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Nature: m6A modulates hematopoietic stem and progenitor cell specification
[ 2017-09-07 ]

Hematopoietic stem cells (HSCs) are the only cells which have the capability to self-renew and differentiate into all blood lineages. The limit of the donors to provide sufficient HSCs in the clinic makes it urgent to produce HSCs ex vivo or in vitro in regenerative medicine. In vertebrate embryos, HSCs are derived from hemogenic endothelium (HE), a subset of endothelial cells (ECs) in the ventral wall of the dorsal aorta (DA), through a process named endothelial-to-hematopoietic transition (EHT). Then they expand in the caudal hematopoietic tissue (CHT, in zebrafish) or fetal liver (FL, in mammals), and finally home to the kidney (in zebrafish) or the bone marrow (in mammals) to sustain adult life. After decades of studies in this field, by using animal models from zebrafish, frog, chicken to mouse, scientists have achieved some basic understanding about developmental hematopoiesis in vivo and have tried to recapitulate it in vitro to some extent. However, the detailed regulatory mechanism underlying this cell fate change during EHT is still largely unclear, especially for the role of epigenetic modification in this process.   

N6-methyl-adenosine (m6A) is one of the most prevalent mRNA modifications in eukaryotes. Our knowledge on its functions is based on the identification and characterization of m6A "writers" (methyltransferase complex including METTL3, WTAP and METTL14), "readers" (RNA binding proteins like YTH family members) and "erasers" (demethylase including FTO and ALKBH5). Recently, a series of seminal studies have begun to reveal its important functions including the maternal-to-zygotic transition in zebrafish, sex determination in drosophila and T cell homeostasis in mouse. However, the physiological functions and regulatory mechanism of m6A modification, especially during embryogenesis in vertebrates still remain elusive.

The Hematopoietic and Cardiovascular Development Group led by Prof. Feng Liu utilizes two model systems including zebrafish and mouse to study the regulatory mechanism of HSC development. In collaboration with Prof. Yungui Yang from Beijing Institute of Genomics, they previously identified the m6A methyltransferase complex in zebrafish (Cell Res, 2014). Based on these findings, these two collaborative groups performed m6A-Seq in zebrafish embryos, and found that the m6A enrichment on embryonic development-related mRNAs was significantly decreased upon the loss of mettl3. Moreover, mettl3 is specifically expressed in the hemato-vascular systems in zebrafish embryos, indicating a potential function of METTL3-mediated m6A modification in hematopoietic development. Further detailed studies revealed that, upon mettl3 depletion, the endothelial cell fate was enhanced, but the EHT was blocked, thereby leading to the failure of HSC generation. Bioinformatics analysis of m6A-Seq and RNA-Seq revealed that the m6A modification on a series of arterial endothelial cell related genes, especially notch1a mRNA, was decreased, while their mRNA levels were increased. Furthermore, the YTHDF2-RIP-Seq and single-nucleotide resolution m6A-miCLIP-Seq demonstrated that YTHDF2 mediates m6A-modified notch1a mRNA stability, supporting that m6A functions as a rheostat to maintain the balance of gene expression between endothelial cell and HSC during EHT. These findings were also confirmed in mouse experiments, suggesting the evolutionally conserved function of m6A in HSC development across vertebrates.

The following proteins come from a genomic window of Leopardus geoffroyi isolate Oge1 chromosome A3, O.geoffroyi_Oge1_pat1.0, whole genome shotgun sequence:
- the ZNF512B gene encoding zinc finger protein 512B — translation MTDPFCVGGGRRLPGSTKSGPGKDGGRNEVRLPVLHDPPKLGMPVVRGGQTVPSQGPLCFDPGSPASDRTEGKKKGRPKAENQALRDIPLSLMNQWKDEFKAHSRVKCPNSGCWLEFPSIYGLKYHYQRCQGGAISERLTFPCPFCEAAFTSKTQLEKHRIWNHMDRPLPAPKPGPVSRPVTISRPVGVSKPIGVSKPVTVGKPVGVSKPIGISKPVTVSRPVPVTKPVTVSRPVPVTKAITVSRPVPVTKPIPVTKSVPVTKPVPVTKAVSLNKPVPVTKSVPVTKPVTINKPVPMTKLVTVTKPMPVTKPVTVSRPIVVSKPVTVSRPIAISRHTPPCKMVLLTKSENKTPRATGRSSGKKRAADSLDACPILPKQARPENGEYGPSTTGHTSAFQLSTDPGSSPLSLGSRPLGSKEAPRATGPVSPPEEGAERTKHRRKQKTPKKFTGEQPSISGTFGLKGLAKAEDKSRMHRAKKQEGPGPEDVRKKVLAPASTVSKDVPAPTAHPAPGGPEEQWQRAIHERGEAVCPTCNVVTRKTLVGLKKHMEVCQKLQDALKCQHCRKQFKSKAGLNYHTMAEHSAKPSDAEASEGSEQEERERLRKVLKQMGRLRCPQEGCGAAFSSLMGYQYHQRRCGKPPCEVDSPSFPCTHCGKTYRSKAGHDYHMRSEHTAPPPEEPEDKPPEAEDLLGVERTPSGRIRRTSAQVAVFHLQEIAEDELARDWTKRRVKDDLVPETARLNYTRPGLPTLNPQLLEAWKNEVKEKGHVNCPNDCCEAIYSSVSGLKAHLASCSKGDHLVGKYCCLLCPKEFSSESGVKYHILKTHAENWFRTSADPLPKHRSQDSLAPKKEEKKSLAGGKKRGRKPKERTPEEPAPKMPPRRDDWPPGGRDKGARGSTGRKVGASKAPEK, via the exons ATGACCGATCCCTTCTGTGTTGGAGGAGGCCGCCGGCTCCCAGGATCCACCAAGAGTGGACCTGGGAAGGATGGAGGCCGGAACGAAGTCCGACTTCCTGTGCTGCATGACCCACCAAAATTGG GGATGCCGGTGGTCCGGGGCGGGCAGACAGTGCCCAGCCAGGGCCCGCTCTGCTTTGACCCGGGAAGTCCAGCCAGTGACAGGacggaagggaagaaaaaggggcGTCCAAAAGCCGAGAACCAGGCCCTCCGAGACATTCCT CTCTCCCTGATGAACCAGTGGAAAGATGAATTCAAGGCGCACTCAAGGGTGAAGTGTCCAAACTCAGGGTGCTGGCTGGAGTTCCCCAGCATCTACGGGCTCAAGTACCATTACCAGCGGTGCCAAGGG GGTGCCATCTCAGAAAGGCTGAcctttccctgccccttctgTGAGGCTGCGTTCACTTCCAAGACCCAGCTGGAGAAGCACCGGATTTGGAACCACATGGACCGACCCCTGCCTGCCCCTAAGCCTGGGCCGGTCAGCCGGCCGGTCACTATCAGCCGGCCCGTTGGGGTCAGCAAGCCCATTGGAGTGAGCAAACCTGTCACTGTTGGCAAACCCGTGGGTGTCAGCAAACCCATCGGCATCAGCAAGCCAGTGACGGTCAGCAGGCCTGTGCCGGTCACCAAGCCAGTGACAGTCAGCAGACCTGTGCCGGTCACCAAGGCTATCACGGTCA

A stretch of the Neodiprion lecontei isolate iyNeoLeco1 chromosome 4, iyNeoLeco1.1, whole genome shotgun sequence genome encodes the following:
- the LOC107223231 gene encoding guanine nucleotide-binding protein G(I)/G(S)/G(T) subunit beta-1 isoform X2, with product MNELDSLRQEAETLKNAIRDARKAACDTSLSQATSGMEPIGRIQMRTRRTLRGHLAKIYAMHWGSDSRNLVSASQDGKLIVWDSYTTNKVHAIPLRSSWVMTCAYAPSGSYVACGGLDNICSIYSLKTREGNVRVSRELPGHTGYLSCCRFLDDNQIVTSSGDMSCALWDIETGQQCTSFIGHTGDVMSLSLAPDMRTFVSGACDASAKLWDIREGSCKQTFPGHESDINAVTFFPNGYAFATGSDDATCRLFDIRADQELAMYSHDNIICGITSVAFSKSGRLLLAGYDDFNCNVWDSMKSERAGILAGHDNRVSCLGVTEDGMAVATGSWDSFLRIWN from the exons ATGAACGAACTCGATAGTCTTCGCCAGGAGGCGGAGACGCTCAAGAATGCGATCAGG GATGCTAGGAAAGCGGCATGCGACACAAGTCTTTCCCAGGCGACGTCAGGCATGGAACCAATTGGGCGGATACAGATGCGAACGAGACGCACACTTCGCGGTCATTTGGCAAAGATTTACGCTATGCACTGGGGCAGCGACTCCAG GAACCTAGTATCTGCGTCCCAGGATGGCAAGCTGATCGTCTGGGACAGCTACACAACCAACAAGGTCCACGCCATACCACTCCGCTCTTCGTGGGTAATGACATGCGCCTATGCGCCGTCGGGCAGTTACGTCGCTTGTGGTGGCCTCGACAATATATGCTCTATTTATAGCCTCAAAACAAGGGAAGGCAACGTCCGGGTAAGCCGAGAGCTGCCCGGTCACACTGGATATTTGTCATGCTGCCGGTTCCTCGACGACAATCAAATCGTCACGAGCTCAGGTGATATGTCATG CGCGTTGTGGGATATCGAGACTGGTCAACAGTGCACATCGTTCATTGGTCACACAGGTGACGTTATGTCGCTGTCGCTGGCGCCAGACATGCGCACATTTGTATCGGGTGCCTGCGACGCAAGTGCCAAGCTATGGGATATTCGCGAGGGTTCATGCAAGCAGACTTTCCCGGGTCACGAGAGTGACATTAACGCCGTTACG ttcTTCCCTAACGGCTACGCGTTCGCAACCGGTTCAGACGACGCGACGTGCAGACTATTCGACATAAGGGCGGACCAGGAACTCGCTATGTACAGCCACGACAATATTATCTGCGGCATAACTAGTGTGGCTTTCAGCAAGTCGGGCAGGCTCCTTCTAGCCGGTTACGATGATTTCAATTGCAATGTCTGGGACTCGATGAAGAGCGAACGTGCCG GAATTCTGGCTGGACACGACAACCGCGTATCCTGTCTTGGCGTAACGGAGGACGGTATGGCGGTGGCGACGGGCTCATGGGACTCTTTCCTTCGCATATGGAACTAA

This study, for the first time, uncovers the regulatory mechanism of m6A mRNA methylation in vertebrate hematopoietic stem cell fate determination, and also provides useful insights to the in vitro generation of HSCs for clinical application. This paper entitled "m6A modulates haematopoietic stem and progenitor cell specification" was published online in Nature on Sep 6, 2017 (Nature, doi: 10.1038/nature23883). This work was supported by grants from the National Natural Science Foundation of China, and the Ministry of Science and Technology of China and the Strategic Priority Research Program of the Chinese Academy of Sciences.

http://www.nature.com/nature/journal/vaop/ncurrent/full/nature23883.html

Figure 1. Schematic representation of the role of m6A methylation in HSC fate determination during EHT via METTL3-notch1a.

Figure 2. The artistic image shows hematopoietic stem cell (blue) budding from hemogenic endothelial cell (green) through the endothelial-to-hematopoietic transition (EHT), which is modulated by m6A modification (pink) of Notch1a mRNA (brown) to ensure hematopoietic stem cell specification.

 

Contact:
Feng Liu, PhD
State Key Laboratory of Membrane Biology, Institute of Zoology, Chinese Academy of Sciences, Chaoyang District, Beijing 100101, P.R.China
Email: liuf@ioz.ac.cn

 

 

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